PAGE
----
On-campus housing essentials

Talk to RED, use rate estimator, apply for housing early

RYAN MOSHER, Evergreen reporter

Moving in and out of student housing can be stressful, but residential education directors say there are ways to make the transition to new living spaces easier.

Nhi Tran, RED of Orton and McEachern Halls, said it is important for people to make rooms move-in ready before they leave.

“The biggest thing students need to remember when they’re ready to move out is make sure everything is out of the room, making it move-in ready,” Tran said. “And then they can check out at the front desk.”

For students moving out in fall semester, it’s important they cancel their housing contract online, Tran said. She said every hall will have bulletin boards with detailed steps for how to move out posted on each floor, to help residents understand the process.

When moving into student housing, Tran’s advice is to read the housing contract thoroughly.

“The biggest thing to know is when the start date is on your contract,” Tran said.

Students are not typically allowed to move into their dorms or student apartments until the contract starts. However, they can request special permission for an early move-in directly from WSU Housing if they need to, Tran said.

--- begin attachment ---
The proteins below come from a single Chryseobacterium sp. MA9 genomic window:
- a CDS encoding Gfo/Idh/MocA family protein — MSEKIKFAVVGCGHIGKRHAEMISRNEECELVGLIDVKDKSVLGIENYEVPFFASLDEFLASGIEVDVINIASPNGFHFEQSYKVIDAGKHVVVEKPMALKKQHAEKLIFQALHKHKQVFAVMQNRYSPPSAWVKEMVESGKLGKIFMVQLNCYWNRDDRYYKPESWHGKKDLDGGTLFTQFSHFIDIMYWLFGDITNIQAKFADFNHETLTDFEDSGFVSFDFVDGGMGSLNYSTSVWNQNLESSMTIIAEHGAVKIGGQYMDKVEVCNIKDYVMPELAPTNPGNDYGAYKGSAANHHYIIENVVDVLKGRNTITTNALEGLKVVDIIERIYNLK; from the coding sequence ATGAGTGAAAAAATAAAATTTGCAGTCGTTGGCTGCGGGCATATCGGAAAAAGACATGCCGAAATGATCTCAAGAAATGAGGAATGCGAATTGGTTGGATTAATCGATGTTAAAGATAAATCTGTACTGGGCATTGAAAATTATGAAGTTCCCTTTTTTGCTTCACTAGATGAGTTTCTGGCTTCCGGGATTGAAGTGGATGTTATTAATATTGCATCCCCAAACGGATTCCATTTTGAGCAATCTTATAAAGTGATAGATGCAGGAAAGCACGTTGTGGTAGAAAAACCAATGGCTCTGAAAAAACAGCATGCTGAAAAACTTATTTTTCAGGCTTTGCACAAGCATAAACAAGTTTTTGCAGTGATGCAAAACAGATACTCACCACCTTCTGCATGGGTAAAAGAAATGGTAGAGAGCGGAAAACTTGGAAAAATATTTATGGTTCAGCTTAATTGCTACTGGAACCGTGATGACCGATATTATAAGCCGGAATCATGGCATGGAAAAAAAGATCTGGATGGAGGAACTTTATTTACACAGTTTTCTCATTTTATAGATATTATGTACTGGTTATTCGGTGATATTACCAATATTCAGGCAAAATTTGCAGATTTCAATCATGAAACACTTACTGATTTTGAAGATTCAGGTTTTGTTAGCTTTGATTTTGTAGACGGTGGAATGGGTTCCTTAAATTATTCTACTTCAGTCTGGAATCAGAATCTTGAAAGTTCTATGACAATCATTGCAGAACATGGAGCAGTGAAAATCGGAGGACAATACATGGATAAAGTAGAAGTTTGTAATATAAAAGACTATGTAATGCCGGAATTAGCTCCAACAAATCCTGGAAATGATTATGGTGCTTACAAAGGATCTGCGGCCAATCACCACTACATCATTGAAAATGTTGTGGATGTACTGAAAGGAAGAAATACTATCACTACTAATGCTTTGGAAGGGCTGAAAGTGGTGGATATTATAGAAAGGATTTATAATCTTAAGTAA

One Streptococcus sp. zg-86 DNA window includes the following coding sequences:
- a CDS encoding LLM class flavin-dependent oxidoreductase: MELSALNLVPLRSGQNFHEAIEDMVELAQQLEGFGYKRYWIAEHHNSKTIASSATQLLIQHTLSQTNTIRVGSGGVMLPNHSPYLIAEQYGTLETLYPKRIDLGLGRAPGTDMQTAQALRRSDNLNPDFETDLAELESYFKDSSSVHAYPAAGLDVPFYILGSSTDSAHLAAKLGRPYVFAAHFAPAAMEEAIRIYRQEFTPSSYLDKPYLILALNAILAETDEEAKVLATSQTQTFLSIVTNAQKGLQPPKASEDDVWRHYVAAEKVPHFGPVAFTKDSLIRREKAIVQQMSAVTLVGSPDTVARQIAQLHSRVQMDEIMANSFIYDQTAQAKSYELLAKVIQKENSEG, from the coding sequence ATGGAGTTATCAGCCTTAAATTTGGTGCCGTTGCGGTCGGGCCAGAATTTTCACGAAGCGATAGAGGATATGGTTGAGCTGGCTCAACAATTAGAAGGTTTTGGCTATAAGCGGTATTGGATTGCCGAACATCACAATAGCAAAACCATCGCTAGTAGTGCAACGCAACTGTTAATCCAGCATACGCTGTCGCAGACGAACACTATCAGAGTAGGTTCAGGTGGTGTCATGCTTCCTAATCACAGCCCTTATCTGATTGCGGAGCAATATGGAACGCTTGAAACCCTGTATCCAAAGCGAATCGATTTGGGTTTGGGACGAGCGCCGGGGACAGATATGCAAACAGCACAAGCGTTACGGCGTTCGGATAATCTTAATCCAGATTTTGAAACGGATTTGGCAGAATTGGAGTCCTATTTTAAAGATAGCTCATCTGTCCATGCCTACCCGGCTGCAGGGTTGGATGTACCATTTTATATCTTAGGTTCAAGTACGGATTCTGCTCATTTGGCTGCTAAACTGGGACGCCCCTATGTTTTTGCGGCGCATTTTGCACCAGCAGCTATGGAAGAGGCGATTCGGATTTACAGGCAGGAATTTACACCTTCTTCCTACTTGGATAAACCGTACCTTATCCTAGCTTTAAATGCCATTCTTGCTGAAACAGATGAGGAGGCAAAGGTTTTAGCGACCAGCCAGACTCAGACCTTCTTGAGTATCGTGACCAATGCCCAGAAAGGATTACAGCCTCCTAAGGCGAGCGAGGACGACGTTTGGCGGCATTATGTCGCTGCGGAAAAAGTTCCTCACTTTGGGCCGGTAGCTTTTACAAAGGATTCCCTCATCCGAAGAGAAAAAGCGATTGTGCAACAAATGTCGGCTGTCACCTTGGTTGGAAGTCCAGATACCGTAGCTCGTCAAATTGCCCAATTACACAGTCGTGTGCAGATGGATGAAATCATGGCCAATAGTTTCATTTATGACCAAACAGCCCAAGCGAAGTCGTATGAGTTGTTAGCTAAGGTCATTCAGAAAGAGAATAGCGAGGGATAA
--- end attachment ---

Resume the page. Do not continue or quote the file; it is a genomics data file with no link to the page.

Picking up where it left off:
REDs can answer simple questions about housing contracts, Tran said. The housing office can help with more specific questions, and all WSU contract and policy information can be found online at the WSU Housing and Residence Life website.

For students who want to live in the residence halls as a resident adviser, applications are online at the Residence Life employees and recruitment page on CougSync. Applications close Jan. 28 and there are roughly 160 RA positions to be filled on campus, Tran said.

Tran also recommended using the rate estimator in the WSU Housing contract website. She said it’s a helpful tool to see the cost of living in different halls or student apartments.

“The WSU Housing website is a great resource for students who have any questions,” Tran said.

Every hall has storage space for students who need it, she said. However, students can only store items in a hall they are returning to or moving into next break or semester.

“We don’t allow large items like furniture,” Tran said, “but if you have a box of clothes or appliances we can put it in there.”

For those looking to move into on-campus apartments, applications open Feb. 1. Students who want to move rooms or halls should email their RED to get put on the waitlist, Tran said, because it’s first-come first-served. In special cases, students are placed higher on the list if they have issues with their current roommate, Tran said.

“We try to accommodate the students the best we can with what they need and what they want,” she said. “Here at WSU, we want to make sure that students are comfortable in their spaces.”